Every month, wounds open in women of child-bearing age. To release an egg during ovulation, the ovary ruptures, bursting a single layer of cells known as the ovarian surface epithelium (OSE). The body quickly patches the wound, but how that repair process works is a bit of a mystery. Tissues such as intestinal crypts have distinct stem cell populations that facilitate tissue maintenance. But in the OSE, pinpointing a defined stem cell population has proven elusive. 

Barbara Vanderhyden, an ovarian cancer biologist, and her team at the University of Ottawa recently found that OSE cells respond to local environmental conditions, such as tissue damage, and shift to become more epithelial or more mesenchymal and stem-like.1 The team reported in Communications Biology that stemness emerges from a variety of environmental cues, and that the ovarian epithelium may not require a distinct population of stem cells for tissue maintenance.

“It's not just a black or white thing. It's not just one or the other,” said Trevor Shepherd, an ovarian cancer biologist at London Regional Cancer Centre in Ontario, who was not involved in the research. “These cells retain this plasticity to allow them to respond to this really harsh microenvironment.”

Very little is known about the OSE other than that it associates with ovulation, a major risk factor for ovarian cancer. “The more ovulations a woman has, the higher her risk of ovarian cancer,” Vanderhyden said, “and we have no idea why.” She wanted to find out what OSE cells contribute to that risk. So, she and her team went looking for that elusive stem cell population. 

Female reproductive System Anatomy stock photo
Barbara Vanderhyden and her team found that cells in the ovary may take on a stem-like state in response to the environment.

They started with sphere formation, a standard assay for stem cells. Compared with cells cultured as a monolayer, OSE spheres ramped up gene expression across a number of pathways, including wound repair programs. However, putative OSE stem cell markers, including Lgr5 and Sca-1 remained unchanged. 

The team previously showed that mouse OSE cells acquire stem cell characteristics when exposed to TGFb,2 so they next treated OSE cells cultured as monolayers or as spheroids with TGFb and assessed gene expression changes using RNA-seq. 

What came out of the analysis didn’t overlap with the stem cell markers they found in the spheres enough to offer a clear picture. Although TGFb treatment increased Cd44 expression, for example, it did not ramp expression up four-fold as it had in OSE spheres. Also, in contrast to what the researchers had seen in OSE spheres, TGFb treatment increased Sca-1 expression.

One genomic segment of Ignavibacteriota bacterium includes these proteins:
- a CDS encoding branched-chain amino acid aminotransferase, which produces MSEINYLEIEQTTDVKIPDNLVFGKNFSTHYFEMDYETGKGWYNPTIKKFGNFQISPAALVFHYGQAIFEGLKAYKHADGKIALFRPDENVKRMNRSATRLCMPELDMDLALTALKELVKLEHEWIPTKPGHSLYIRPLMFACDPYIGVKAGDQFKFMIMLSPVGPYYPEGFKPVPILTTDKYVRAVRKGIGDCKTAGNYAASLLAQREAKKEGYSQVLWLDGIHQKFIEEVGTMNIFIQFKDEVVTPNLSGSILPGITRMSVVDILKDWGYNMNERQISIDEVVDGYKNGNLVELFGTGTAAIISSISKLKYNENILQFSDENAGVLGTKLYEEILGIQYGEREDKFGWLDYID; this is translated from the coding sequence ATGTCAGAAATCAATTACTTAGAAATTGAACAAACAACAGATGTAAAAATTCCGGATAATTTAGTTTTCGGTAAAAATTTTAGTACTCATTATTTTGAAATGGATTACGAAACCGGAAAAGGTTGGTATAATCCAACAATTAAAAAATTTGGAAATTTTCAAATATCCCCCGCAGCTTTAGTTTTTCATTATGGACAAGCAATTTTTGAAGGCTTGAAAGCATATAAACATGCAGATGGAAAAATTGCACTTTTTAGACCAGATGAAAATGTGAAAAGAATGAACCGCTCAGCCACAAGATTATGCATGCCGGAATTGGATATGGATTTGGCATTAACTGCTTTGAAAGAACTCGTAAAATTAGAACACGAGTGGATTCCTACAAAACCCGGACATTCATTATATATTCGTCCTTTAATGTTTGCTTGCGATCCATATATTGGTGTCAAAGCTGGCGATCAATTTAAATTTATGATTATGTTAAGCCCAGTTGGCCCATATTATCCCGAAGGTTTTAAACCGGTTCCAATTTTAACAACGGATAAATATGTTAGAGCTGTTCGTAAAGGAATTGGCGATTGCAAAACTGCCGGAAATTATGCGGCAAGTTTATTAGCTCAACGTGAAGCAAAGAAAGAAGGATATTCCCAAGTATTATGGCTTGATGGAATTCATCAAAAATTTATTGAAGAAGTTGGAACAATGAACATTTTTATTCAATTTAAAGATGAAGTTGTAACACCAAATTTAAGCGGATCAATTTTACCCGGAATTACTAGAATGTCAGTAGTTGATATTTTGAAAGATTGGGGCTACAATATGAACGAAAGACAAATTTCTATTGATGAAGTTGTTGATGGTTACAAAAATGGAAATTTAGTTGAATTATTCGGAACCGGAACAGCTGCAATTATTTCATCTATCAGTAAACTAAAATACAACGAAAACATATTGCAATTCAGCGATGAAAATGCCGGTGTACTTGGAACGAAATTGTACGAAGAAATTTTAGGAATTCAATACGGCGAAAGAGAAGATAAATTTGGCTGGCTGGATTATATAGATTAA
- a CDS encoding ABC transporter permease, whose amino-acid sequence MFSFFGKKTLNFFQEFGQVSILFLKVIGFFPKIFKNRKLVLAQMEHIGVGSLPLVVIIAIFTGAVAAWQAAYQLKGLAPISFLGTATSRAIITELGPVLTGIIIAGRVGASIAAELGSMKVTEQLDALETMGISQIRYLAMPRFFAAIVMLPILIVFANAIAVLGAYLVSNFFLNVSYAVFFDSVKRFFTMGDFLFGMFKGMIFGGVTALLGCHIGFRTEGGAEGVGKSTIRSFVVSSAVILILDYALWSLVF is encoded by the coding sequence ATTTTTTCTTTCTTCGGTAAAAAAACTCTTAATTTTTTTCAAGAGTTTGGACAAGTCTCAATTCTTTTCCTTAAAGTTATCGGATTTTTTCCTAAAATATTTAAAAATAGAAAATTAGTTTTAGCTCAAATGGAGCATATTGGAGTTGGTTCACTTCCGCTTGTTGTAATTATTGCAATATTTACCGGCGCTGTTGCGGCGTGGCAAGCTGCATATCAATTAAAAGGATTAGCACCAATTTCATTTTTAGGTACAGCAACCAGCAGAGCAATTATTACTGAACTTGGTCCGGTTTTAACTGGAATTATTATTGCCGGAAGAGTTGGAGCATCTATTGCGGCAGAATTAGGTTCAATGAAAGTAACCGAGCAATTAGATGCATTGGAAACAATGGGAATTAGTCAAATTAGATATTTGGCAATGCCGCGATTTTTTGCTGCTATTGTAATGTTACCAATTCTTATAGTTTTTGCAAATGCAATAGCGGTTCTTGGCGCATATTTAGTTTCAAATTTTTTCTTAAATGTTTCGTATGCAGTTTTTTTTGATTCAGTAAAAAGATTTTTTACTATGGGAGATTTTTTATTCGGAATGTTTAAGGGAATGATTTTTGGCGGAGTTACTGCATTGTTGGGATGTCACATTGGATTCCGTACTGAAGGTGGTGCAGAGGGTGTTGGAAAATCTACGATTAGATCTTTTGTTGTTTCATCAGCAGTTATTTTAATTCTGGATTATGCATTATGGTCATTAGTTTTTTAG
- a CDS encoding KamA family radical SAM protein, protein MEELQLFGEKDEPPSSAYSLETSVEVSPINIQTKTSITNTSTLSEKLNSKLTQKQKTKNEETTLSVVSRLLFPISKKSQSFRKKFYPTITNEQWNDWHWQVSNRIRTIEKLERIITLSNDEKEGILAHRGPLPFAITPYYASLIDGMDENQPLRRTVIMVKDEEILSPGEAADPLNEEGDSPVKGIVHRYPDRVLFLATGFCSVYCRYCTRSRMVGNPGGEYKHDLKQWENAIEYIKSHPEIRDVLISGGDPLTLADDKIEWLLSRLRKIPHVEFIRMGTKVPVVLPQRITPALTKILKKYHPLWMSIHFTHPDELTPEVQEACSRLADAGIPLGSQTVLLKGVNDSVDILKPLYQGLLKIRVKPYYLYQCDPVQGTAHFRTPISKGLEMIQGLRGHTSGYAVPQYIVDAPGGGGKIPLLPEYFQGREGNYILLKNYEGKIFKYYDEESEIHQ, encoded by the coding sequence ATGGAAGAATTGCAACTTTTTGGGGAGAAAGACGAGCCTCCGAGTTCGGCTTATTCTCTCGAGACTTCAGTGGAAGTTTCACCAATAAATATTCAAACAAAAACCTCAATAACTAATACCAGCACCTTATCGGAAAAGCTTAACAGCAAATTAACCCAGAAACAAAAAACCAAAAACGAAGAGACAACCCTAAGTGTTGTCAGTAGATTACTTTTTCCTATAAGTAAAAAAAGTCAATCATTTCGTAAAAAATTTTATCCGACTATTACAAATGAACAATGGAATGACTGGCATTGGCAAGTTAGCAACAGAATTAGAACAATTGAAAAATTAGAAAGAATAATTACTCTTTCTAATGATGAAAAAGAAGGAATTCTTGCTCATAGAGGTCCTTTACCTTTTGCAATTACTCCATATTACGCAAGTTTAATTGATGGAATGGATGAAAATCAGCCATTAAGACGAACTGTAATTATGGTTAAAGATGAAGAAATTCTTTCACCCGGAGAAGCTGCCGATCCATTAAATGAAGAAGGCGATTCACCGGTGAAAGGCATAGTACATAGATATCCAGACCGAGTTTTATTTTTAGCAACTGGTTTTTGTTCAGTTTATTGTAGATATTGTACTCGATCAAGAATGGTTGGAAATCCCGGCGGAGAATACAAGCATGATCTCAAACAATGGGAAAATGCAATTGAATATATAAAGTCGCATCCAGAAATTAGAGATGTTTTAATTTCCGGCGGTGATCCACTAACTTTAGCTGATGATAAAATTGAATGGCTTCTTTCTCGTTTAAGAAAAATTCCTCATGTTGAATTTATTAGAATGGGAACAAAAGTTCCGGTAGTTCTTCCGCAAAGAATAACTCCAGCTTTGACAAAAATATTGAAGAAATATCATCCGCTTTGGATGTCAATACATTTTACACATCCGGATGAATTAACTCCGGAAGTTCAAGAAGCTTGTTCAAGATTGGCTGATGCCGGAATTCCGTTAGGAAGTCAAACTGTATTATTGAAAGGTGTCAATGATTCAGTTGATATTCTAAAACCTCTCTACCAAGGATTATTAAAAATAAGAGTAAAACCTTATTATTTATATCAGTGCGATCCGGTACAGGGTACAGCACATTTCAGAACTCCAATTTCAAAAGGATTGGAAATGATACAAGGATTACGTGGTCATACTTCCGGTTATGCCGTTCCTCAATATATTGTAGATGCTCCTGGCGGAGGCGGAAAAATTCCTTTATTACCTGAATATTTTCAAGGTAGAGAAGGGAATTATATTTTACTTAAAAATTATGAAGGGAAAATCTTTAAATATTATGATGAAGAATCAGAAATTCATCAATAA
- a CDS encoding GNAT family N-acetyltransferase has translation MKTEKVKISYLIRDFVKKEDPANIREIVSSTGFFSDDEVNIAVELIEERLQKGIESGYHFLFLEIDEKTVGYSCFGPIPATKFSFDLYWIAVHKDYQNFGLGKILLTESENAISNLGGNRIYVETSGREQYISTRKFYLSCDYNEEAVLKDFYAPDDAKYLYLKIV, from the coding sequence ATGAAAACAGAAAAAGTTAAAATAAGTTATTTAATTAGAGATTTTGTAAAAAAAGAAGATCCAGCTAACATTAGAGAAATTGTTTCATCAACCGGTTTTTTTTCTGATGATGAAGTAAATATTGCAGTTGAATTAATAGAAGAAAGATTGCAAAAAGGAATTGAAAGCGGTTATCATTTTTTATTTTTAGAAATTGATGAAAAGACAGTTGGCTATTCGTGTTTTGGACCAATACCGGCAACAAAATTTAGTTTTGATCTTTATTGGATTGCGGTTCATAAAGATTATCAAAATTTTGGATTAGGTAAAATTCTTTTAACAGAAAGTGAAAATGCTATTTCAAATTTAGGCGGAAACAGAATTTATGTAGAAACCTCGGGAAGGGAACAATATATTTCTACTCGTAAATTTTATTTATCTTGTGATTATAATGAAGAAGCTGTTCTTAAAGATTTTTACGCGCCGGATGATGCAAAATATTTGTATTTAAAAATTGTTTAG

The team next tried their luck with overexpressing Snai1, an epithelial-mesenchymal transition transcription factor activated by TGFb signaling. They hoped to see changes in gene expression or signaling pathways that occurred when they cultured the cells as spheroids or overexpressed TGFb.  But again, they found little overlap. Snai1 overexpression had no effect on Cd44 or Sca-1 expression, suggesting that these stemness markers are context-specific.

Finally, the team turned to Brca1, which had decreased in expression in spheroid cultured cells. Although reduced Brca1 expression led to huge changes in gene expression, the changes did not line up with results from the other three methods.

Vanderhyden’s team approached the cells from four different angles and came out with four sets of potential stem cell markers and signaling pathways, with little overlap between them. 

“We’re identifying signaling pathways at every step of every approach, and there’s just not a common panel that is coming out every single time, which I have to say is frustrating,” Vanderhyden recalled. “You begin to wonder, what’s going on here?” 

The conclusion Vanderhyden and her team came to was heterogeneity in how the signals elicit a stem cell-like response. 

“What this [study] really adds is the additional layer that that heterogeneity is not static. It is constantly dynamic,” Shepherd said.

“It definitely was not what we expected,” Vanderhyden said. “But, what [the data] is saying is that this is a heterogeneous population, and how it achieves stem cell-like behavior is entirely context-dependent.”


  1. L.E. Carter et al., "Transcriptional heterogeneity of stemness phenotypes in the ovarian epithelium," Commun Biol, 4:1–11, 2021.
  2. L.F. Gamwell et al., "The mouse ovarian surface epithelium contains a population of LY6A (SCA-1) expressing progenitor cells that are regulated by ovulation-associated factors," Biol Reprod, 87,80:1–10, 2012.
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